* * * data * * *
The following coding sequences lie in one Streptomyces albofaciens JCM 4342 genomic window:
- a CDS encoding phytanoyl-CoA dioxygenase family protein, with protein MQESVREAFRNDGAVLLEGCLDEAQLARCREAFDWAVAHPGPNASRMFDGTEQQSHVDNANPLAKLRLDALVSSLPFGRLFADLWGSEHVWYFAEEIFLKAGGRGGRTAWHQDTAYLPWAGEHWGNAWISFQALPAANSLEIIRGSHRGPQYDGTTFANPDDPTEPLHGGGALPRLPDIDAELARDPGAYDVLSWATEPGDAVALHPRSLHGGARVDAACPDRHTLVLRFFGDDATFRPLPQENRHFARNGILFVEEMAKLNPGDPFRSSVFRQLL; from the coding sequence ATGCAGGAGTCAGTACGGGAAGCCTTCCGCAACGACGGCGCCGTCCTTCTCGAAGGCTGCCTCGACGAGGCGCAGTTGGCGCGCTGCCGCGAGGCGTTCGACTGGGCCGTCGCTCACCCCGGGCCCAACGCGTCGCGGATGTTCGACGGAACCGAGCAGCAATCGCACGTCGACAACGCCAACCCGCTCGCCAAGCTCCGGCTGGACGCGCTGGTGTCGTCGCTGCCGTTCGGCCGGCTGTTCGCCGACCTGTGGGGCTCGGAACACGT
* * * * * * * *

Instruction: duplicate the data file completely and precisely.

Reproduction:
The following coding sequences lie in one Streptomyces albofaciens JCM 4342 genomic window:
- a CDS encoding phytanoyl-CoA dioxygenase family protein, with protein MQESVREAFRNDGAVLLEGCLDEAQLARCREAFDWAVAHPGPNASRMFDGTEQQSHVDNANPLAKLRLDALVSSLPFGRLFADLWGSEHVWYFAEEIFLKAGGRGGRTAWHQDTAYLPWAGEHWGNAWISFQALPAANSLEIIRGSHRGPQYDGTTFANPDDPTEPLHGGGALPRLPDIDAELARDPGAYDVLSWATEPGDAVALHPRSLHGGARVDAACPDRHTLVLRFFGDDATFRPLPQENRHFARNGILFVEEMAKLNPGDPFRSSVFRQLL; from the coding sequence ATGCAGGAGTCAGTACGGGAAGCCTTCCGCAACGACGGCGCCGTCCTTCTCGAAGGCTGCCTCGACGAGGCGCAGTTGGCGCGCTGCCGCGAGGCGTTCGACTGGGCCGTCGCTCACCCCGGGCCCAACGCGTCGCGGATGTTCGACGGAACCGAGCAGCAATCGCACGTCGACAACGCCAACCCGCTCGCCAAGCTCCGGCTGGACGCGCTGGTGTCGTCGCTGCCGTTCGGCCGGCTGTTCGCCGACCTGTGGGGCTCGGAACACGT